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Thread: Title Question

  1. #1

    Default Title Question

    A home was left to me (only child, only beneficiary of the will) by my mother. She had a living will with a codicil dealing with incapacitation. She had a stroke, and I was the named trust beneficiary. I then legally took over her affairs, and cared for her in her own home until she passed away just shy of five years later. The county still lists the home in the name of the Living Trust, but with me as the "aff" (county abbreviation), with the complete Acceptance By Successor Trustee online. I tried to speak to someone at the County, but that was practically useless.

    My question is this: as I am contemplating selling the home, will I first be legally required to deed over the home from the Me as Successor Trustee to me the Individual, or will it make any difference when I choose to sell the home? The home carries no debt. Thanks!

  2. #2

    Default Re: Title Question

    Expert advice? Go see a Real Estate Attorney and possibly an Estate Planning Attorney.

  3. #3

    Default Re: Title Question

    Yes, speaking to an attorney would be wise but I have been through something similar and was able to easily transfer title of property while I was the administrator of my mom's estate.

    I believe as long as you have power of attorney and/or the proper authority, clear title is passed as a part of the transaction.

  4. #4

    Default Re: Title Question

    When we had to put mom in the nursing home we put her house in a living trust. My oldest sister is the first successor or whatever the right word is. And has power of attorney. When we sold the house she signed everything.

  5. #5

    Default Re: Title Question

    as others have said, you're probably going to be ok as is... if there are any issues, the title company handling the closing will steer you in the right direction and so i don't think an attorney's opinion is going to benefit you much.

  6. #6

    Default Re: Title Question

    My advise would be to speak to an attorney or start the title work at title company BEFORE you decide to list. That way if any issues come up it will not hold up a closing or give the buyer an excuse to bail.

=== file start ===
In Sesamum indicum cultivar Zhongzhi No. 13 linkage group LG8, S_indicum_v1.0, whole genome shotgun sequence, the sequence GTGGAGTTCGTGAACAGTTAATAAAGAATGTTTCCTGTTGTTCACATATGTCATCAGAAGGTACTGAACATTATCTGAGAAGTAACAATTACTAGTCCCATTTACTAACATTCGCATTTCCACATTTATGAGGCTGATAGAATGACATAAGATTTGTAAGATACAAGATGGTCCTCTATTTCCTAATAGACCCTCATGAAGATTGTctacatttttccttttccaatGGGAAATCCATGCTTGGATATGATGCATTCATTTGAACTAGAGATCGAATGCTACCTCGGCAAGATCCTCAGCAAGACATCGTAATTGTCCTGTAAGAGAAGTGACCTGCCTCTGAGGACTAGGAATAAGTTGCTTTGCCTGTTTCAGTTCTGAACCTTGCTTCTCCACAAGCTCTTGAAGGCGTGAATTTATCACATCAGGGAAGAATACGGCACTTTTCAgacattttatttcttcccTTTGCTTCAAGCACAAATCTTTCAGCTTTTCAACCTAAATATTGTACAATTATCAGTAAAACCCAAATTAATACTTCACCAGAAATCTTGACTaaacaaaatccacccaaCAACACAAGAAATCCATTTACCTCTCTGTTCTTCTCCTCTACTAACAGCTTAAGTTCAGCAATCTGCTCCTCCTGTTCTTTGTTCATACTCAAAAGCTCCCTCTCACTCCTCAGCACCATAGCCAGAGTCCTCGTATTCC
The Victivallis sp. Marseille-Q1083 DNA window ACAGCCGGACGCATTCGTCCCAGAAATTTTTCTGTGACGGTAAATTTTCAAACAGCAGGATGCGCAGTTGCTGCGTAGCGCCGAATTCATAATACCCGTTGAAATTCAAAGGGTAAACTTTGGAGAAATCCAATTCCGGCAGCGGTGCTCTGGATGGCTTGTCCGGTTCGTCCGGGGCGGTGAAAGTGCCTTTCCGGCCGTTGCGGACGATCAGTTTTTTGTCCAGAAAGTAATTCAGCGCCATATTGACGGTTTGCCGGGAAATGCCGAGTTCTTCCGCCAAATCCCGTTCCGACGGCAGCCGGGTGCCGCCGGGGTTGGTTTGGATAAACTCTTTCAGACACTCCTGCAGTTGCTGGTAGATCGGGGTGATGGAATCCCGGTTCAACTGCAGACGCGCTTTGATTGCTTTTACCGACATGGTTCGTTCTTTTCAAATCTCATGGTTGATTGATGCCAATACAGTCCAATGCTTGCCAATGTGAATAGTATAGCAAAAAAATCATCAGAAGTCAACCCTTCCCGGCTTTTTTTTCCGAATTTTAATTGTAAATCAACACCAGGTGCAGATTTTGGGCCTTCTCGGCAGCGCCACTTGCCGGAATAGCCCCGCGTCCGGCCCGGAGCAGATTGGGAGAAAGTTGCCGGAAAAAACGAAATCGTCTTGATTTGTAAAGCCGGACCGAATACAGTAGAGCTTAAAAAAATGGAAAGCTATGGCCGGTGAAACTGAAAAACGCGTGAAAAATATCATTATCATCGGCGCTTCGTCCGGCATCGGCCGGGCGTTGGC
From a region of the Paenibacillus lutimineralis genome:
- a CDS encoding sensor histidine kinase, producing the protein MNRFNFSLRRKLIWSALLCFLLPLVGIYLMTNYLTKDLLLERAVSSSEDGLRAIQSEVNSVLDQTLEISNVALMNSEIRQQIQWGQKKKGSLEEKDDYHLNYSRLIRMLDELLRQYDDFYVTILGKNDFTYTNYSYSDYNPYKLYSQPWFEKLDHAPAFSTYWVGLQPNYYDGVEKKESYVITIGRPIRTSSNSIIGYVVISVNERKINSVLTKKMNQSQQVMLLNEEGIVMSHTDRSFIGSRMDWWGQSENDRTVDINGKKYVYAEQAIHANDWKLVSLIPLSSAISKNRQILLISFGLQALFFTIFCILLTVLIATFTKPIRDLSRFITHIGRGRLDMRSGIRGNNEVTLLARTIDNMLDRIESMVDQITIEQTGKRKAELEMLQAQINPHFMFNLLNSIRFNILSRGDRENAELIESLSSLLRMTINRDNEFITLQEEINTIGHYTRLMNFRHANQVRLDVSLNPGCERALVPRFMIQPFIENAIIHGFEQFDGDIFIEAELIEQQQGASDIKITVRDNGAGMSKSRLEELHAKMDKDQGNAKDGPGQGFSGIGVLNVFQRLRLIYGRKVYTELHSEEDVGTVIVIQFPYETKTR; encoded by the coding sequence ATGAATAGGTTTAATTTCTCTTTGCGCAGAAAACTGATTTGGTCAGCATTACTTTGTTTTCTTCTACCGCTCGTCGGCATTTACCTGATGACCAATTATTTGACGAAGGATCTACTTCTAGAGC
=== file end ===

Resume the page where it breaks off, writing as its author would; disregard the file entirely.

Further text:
7. #7

    Default Re: Title Question

    Thank you all for your insightful information and advice!

  8. #8

    Default Re: Title Question

    Since this was an inherited house I want to pass this on. Something I learned today. At least if my attorney and research is right.

    We had an irrevocable trust created when mom became incapacitated. Every asset went into it including the house. We immediately set out to sell the house to guarantee funds to pay for mom's care. I learned this morning that irrevocablee trusts are not able to claim the primary residence capital gains exemption. So the trust, or mom, had to pay aprox. 20k in capital gains tax. From my attorney and research I've done today I believe that revocable trusts aren't subject to capital gains tax on the sale of a primary residence and sale of the home by the resident definitely isn't if sale income is below 250k. The lawyer that set up the trust knew we were selling the house ASAP. He should have known this.

  9. #9

    Default Re: Title Question

    I'm pretty sure I know the answer, you'd probably just issue yourself a trustee's deed if you're the only beneficiary, deed the property to yourself or a new trust. I'm not sure about the tax end of that and whether that would subject the estate to capital gains. That's one of the problems with practicing law heavily in one area (trusts and estates) while only having a dabbling of knowledge from a tax law class I took 10+ years ago in taxation. You might contact a JDCPA for some better answers.

  10. #10

    Default Re: Title Question

    Quote Originally Posted by Richard at Remax View Post
    My advise would be to speak to an attorney or start the title work at title company BEFORE you decide to list. That way if any issues come up it will not hold up a closing or give the buyer an excuse to bail.
    GOD yes on this. How many times have I been approached by a client in the middle of handling the estate who brings me the property already under contract without having court authorization.

    The process takes at least 45 days. Notices have to be published, heirs have to be noticed. This isn't a simple process.

  11. #11

    Default Re: Title Question

    Quote Originally Posted by Martin View Post
    as others have said, you're probably going to be ok as is... if there are any issues, the title company handling the closing will steer you in the right direction and so i don't think an attorney's opinion is going to benefit you much.
    And ultimately, this is true. My work on estates involves jumping through whatever hoops the Title Examiner sets out for me. Whether those are hoops with any basis in law or fact, if they say jump, you ask how high.

  12. Default Re: Title Question

    How hard is it to start a title company?

  13. #13

    Default Re: Title Question

    I'll bet the insurance cost is prohibitive.

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